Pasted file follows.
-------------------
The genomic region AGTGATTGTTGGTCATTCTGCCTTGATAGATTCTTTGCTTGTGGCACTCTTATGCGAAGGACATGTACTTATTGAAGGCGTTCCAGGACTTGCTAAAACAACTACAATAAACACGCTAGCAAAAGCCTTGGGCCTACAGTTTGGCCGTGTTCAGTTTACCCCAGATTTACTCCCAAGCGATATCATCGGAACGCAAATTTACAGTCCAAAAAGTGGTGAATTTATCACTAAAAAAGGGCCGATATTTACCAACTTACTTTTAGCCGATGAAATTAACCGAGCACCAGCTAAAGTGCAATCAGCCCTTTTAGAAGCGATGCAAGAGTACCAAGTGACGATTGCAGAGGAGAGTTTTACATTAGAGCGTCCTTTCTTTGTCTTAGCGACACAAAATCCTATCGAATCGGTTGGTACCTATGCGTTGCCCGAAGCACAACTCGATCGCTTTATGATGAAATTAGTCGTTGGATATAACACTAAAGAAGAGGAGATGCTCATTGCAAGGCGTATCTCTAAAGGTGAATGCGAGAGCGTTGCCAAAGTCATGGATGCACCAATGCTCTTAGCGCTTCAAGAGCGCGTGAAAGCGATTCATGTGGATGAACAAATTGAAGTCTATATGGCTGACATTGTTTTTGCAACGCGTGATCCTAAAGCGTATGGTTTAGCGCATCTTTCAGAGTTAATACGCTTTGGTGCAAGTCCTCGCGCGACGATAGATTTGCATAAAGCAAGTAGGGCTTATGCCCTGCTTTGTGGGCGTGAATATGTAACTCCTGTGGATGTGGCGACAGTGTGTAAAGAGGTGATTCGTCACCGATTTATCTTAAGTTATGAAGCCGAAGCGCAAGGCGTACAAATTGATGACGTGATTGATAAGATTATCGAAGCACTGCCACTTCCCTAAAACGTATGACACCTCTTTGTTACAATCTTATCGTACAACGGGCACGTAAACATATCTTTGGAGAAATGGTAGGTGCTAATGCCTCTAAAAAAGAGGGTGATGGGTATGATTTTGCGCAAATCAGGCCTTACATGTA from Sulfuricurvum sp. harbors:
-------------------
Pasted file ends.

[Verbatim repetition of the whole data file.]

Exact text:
The genomic region AGTGATTGTTGGTCATTCTGCCTTGATAGATTCTTTGCTTGTGGCACTCTTATGCGAAGGACATGTACTTATTGAAGGCGTTCCAGGACTTGCTAAAACAACTACAATAAACACGCTAGCAAAAGCCTTGGGCCTACAGTTTGGCCGTGTTCAGTTTACCCCAGATTTACTCCCAAGCGATATCATCGGAACGCAAATTTACAGTCCAAAAAGTGGTGAATTTATCACTAAAAAAGGGCCGATATTTACCAACTTACTTTTAGCCGATGAAATTAACCGAGCACCAGCTAAAGTGCAATCAGCCCTTTTAGAAGCGATGCAAGAGTACCAAGTGACGATTGCAGAGGAGAGTTTTACATTAGAGCGTCCTTTCTTTGTCTTAGCGACACAAAATCCTATCGAATCGGTTGGTACCTATGCGTTGCCCGAAGCACAACTCGATCGCTTTATGATGAAATTAGTCGTTGGATATAACACTAAAGAAGAGGAGATGCTCATTGCAAGGCGTATCTCTAAAGGTGAATGCGAGAGCGTTGCCAAAGTCATGGATGCACCAATGCTCTTAGCGCTTCAAGAGCGCGTGAAAGCGATTCATGTGGATGAACAAATTGAAGTCTATATGGCTGACATTGTTTTTGCAACGCGTGATCCTAAAGCGTATGGTTTAGCGCATCTTTCAGAGTTAATACGCTTTGGTGCAAGTCCTCGCGCGACGATAGATTTGCATAAAGCAAGTAGGGCTTATGCCCTGCTTTGTGGGCGTGAATATGTAACTCCTGTGGATGTGGCGACAGTGTGTAAAGAGGTGATTCGTCACCGATTTATCTTAAGTTATGAAGCCGAAGCGCAAGGCGTACAAATTGATGACGTGATTGATAAGATTATCGAAGCACTGCCACTTCCCTAAAACGTATGACACCTCTTTGTTACAATCTTATCGTACAACGGGCACGTAAACATATCTTTGGAGAAATGGTAGGTGCTAATGCCTCTAAAAAAGAGGGTGATGGGTATGATTTTGCGCAAATCAGGCCTTACATGTA from Sulfuricurvum sp. harbors: